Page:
July 10, 2010
Liviu and Ancuta, Breb, Maramures, Romania, 4 September 2006.
I will be heading up to Maramures in August to continue my long-term project on the transformation of rural life in the most traditional area of Europe. I wonder what I will find this time around. . .
March 8, 2010
The Turkish magazine Fotoritim has done a nice spread of my Maramures project this month.
February 27, 2010
I now have collector’s prints shot in Maramures available at Karousel Gallery, Romania’s only gallery exclusively devoted to photography.
January 30, 2010
My new collaborative project with Aga Luczakowska!
The Maramures region of northern Romania is home to the most traditional rural life in Europe. In the idyllic valleys along the Ukraine border, cone shaped haystacks made with wooden pitchforks dot rolling hills and houses are without running water. Nowhere else in Europe do folk costumes persist so strongly with elaborate traditions and Romanian Orthodox ceremonies dominating village life.
For decades, Romania’s closed border policy under the dictatorship of Nicolae Ceausescu as well as a natural fortress of mountains kept Maramures isolated from the rest of Europe. Even after the fall of Communism, change was slow to enter the region.
But Romania joined the European Union in 2007 and Maramures is at last changing. Youth from the villages now spend most of their time working in Western Europe and send back thousands of euros to their families. Modern cement villas with satellite television stand where wooden peasant homes did just last year and strict EU agricultural regulations are threatening the beautiful way of life.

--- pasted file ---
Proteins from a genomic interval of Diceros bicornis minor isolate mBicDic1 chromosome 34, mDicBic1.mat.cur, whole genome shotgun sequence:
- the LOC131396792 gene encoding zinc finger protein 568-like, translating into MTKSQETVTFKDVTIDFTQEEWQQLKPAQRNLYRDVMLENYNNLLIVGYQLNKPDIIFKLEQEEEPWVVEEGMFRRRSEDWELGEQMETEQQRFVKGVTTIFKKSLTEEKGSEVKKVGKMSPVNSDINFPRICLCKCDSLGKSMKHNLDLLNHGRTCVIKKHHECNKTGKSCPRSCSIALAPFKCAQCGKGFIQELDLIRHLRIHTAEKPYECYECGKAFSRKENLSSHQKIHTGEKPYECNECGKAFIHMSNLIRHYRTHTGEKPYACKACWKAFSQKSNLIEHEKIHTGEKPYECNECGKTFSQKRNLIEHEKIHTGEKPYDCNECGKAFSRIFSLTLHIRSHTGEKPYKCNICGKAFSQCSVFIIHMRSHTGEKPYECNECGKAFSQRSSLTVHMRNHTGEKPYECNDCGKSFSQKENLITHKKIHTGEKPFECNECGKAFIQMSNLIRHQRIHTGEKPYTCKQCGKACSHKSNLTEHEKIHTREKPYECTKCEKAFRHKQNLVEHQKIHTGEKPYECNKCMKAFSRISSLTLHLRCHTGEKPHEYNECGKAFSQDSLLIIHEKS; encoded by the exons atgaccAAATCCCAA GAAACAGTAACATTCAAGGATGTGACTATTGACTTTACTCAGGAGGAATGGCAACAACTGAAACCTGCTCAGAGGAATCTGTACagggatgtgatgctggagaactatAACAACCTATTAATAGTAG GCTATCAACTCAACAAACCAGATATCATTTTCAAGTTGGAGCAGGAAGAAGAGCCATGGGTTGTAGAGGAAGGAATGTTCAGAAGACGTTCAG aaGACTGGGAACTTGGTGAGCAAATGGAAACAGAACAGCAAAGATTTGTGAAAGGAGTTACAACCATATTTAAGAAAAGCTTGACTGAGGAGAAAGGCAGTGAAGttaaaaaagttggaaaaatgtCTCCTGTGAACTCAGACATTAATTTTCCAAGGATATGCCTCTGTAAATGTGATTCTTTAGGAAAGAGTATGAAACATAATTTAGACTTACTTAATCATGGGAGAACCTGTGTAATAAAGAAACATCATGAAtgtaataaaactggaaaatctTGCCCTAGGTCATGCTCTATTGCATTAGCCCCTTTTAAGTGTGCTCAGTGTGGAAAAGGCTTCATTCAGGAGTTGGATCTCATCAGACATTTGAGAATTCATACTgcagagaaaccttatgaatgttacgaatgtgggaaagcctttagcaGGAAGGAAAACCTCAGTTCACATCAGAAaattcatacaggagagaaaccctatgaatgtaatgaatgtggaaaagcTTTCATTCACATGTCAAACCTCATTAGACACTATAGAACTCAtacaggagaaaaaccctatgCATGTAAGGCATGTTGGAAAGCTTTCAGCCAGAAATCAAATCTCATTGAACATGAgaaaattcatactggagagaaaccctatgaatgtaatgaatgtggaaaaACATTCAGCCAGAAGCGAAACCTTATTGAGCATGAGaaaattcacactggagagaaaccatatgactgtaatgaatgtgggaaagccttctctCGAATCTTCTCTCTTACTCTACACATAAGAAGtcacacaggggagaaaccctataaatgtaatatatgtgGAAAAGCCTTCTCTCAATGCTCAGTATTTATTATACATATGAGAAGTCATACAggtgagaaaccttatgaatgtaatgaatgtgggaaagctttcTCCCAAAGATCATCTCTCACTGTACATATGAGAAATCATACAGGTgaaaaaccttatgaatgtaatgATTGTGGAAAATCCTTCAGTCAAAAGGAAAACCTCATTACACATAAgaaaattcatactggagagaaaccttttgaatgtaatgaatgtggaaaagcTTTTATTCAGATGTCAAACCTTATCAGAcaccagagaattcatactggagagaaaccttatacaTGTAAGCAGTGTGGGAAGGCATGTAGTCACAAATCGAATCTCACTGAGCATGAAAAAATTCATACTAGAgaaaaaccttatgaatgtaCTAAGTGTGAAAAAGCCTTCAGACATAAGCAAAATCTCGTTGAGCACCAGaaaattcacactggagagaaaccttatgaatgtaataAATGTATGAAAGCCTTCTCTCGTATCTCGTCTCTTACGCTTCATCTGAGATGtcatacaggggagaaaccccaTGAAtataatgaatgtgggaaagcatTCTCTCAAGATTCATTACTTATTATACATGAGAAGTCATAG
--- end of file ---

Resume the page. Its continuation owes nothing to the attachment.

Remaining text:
We are working as a team to document life in the villages at this moment when the pace of change is rapidly increasing. Our intent is to return in each of the seasons over the coming year to photograph village youth upon their return from working abroad. We will photograph all that surprises us. Modernity is mixing with 18th century village life in unusual ways.
A second part of our project will be to collect historical photographs of traditional peasant life and rescue them from almost certain obscurity. We will digitize the collages of family photographs that are often framed over religious icons and displayed on the walls of homes. These found images will be combined with our reportage work of contemporary village life to form a comprehensive visual document of Europe’s peasantry at a critical point in its history. The project will be equally of an historical, ethnographic and documentary importance.
October 27, 2009
I previously linked to the online version of the interview that the Romanian newspaper ‘Gandul’ did with me back in September, but above is what it looked like in print.